We tried both non-stick and standard finish two-piece tube pans. Along with trying sideways and up-and-down motions for releasing the cake, we experimented with different applications for the sides: a thin coat of batter, greasing and then coating with Wondra flour or sugar, spraying with Baker's Joy (oil spray with flour), and greasing and then attaching parchment paper.
From all the tests, we found the best releasing procedure is to:
1. Use a small metal spatula to loosen the top edge of the cake by using an up-and-down motion going down a half inch in depth while circling the pan's rim.
2. Use a rigid sharp knife or stiff metal spatula preferably with a squared off end, scraping firmly against the pan's sides and slowly and carefully circling the pan. In order to ensure that you are scraping against the sides of the pan and removing the crust from the sides, leaving it on the cake, begin by angling the knife or spatula about 20 degrees away from the cake and toward the pan, pushing the cake inward a bit. It is best to use a knife blade that does not exceed 1-inch in width up to the height of the cake, which is about 3-inches high.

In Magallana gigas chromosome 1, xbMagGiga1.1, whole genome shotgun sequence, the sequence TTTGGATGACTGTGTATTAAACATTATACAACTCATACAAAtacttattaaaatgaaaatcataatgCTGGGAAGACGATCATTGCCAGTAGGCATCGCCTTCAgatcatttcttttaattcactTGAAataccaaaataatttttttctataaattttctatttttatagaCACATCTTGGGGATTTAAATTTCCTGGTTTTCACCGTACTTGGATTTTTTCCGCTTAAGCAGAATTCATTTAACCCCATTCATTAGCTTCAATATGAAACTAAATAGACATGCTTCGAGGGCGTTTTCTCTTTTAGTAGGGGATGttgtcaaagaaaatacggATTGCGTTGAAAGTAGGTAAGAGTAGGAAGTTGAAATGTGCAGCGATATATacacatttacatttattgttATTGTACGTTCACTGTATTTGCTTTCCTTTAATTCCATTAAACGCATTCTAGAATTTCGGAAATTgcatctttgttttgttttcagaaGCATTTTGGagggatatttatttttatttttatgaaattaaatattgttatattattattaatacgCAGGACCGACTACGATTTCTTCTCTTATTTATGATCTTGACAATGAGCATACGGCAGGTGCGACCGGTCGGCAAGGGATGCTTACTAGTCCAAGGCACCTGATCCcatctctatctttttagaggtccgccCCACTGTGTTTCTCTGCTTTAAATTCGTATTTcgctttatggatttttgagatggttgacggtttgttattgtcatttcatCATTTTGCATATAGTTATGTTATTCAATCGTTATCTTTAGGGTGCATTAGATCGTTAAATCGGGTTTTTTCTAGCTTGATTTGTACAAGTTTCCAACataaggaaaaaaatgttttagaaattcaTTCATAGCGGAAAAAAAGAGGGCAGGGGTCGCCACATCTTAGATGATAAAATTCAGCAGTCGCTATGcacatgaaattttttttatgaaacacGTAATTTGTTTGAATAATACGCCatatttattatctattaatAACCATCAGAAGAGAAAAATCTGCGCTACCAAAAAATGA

Jan 03, 2011 | From the kitchen of Rose in Techniques
This apple galette was our New Year's Dessert. I made it with left-over pie dough from an elderberry pie I made on 10/10/10 for my friend Jason Menegus's birthday. I had enough left-over dough scraps and enough old apples from the Menegus' fall harvest to make a three-quarter recipe which is enough to serve as dessert for three nights.